Signs of loneliness
Being lonely is described as universal, even among married people. When you are single, however, you often think that one is the loneliest
Singles suffer from two forms of loneliness:
- Emotional Loneliness
Emotional loneliness comes due to the absence of a close emotional relationship. Even the most socially active person can suffer from this type of loneliness when his or her social network is comprised of superficial acquaintances. People who are describing this type of loneliness speak of feelings of anxiety and emptiness.
Those superficial acquaintances that can cure social loneliness won’t touch the emotional variety. That explains why people can party for weeks and still feel lonely.
Although even one close relationship can cure emotional loneliness for many, that close relationship is much harder to build than a social network.
- Social Loneliness
Social loneliness is due to from an absence of a social network. One close relationship can cure emotional loneliness. But one close confidant can’t protect you from social loneliness when you have no other friends or acquaintances.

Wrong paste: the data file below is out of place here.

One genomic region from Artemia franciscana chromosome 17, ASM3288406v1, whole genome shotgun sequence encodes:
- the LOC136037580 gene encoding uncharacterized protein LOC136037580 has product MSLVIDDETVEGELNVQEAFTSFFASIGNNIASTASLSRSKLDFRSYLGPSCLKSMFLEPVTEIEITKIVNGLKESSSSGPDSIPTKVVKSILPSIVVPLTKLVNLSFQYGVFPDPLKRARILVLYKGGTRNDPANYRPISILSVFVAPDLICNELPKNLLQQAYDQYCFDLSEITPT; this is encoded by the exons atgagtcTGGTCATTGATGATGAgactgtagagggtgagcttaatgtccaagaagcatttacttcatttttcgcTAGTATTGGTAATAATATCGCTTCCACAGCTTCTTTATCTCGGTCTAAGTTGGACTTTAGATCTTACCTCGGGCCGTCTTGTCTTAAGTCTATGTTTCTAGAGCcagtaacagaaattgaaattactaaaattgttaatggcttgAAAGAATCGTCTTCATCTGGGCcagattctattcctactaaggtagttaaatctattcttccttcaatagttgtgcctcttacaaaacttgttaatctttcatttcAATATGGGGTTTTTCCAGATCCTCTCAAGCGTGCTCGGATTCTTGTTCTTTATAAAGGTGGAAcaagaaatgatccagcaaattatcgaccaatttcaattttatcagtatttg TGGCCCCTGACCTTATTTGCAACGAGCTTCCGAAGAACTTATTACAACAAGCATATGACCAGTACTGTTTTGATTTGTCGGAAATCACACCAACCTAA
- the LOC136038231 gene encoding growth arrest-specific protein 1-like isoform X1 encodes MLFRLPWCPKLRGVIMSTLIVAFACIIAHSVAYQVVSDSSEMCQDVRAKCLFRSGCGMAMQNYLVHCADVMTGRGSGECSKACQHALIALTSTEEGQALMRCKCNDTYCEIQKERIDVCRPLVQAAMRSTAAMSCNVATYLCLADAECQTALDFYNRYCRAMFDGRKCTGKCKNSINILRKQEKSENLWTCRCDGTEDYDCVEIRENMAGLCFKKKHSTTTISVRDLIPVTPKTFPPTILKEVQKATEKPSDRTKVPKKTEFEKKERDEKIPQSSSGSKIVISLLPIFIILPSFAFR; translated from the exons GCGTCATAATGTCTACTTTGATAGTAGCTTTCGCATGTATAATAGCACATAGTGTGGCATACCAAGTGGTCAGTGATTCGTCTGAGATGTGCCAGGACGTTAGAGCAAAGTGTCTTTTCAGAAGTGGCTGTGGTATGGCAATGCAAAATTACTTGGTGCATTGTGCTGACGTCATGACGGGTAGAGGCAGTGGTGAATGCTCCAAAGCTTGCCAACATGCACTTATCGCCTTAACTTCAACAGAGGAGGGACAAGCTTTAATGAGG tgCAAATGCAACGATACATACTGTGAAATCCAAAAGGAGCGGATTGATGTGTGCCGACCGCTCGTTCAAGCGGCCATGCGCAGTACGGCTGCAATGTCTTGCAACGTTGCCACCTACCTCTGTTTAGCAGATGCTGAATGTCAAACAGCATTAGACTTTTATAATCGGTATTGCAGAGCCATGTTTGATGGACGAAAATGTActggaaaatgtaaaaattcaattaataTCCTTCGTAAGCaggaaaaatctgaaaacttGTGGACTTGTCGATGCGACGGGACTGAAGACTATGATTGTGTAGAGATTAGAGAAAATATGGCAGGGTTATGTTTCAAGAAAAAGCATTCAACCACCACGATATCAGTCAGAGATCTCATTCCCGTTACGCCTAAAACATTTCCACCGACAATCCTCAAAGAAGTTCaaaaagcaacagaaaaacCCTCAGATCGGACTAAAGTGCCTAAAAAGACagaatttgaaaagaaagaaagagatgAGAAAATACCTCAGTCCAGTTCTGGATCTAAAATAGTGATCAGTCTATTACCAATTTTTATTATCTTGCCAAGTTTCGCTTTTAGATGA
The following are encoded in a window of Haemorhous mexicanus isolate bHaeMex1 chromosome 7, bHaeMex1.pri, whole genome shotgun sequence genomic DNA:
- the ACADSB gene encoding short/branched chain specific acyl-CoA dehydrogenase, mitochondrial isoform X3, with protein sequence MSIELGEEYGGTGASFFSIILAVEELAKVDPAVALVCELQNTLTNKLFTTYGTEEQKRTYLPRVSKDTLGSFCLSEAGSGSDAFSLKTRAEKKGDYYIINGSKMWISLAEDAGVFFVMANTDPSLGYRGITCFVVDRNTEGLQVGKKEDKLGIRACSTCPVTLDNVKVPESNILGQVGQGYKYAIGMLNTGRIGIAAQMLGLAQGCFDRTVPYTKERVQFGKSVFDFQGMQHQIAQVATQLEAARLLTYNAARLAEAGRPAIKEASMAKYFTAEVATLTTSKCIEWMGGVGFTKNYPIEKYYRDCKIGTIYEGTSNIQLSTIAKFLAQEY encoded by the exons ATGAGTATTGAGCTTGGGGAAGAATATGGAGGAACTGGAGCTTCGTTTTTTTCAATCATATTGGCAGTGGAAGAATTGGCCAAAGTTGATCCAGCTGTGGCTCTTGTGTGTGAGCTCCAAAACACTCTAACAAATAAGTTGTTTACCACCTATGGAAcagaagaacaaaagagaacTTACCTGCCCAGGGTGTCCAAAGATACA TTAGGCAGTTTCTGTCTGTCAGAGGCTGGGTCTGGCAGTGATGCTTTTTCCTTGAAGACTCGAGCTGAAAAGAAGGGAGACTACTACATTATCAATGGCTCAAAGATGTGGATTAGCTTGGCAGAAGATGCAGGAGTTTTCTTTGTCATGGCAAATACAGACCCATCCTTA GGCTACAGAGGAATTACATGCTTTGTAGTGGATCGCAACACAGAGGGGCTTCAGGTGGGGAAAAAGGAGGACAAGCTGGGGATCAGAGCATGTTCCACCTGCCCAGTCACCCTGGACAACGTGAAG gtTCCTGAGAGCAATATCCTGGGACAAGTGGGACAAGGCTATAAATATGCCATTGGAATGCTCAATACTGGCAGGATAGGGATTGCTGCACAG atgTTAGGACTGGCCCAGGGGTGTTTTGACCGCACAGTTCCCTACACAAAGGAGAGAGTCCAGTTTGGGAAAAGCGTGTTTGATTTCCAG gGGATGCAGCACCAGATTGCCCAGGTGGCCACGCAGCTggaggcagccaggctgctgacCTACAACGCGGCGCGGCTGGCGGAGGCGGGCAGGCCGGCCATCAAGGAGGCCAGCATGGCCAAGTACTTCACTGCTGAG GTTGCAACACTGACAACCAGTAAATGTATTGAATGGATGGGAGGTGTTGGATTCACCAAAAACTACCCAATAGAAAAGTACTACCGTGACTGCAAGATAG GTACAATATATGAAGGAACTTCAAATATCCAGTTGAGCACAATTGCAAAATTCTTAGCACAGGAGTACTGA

People who are describing social loneliness refer to feelings of boredom, restlessness, and feeling left out.
Everyone needs people for “hanging out.” People with an active social life rarely suffer social loneliness. Others, for various reasons such as being shy, a workaholic, or new to an area, do not have a social network in place.
Don’t depend on your married friends to cure your social loneliness. Your married friends will probably drift away, adding to your loneliness, rather than dampening those feelings.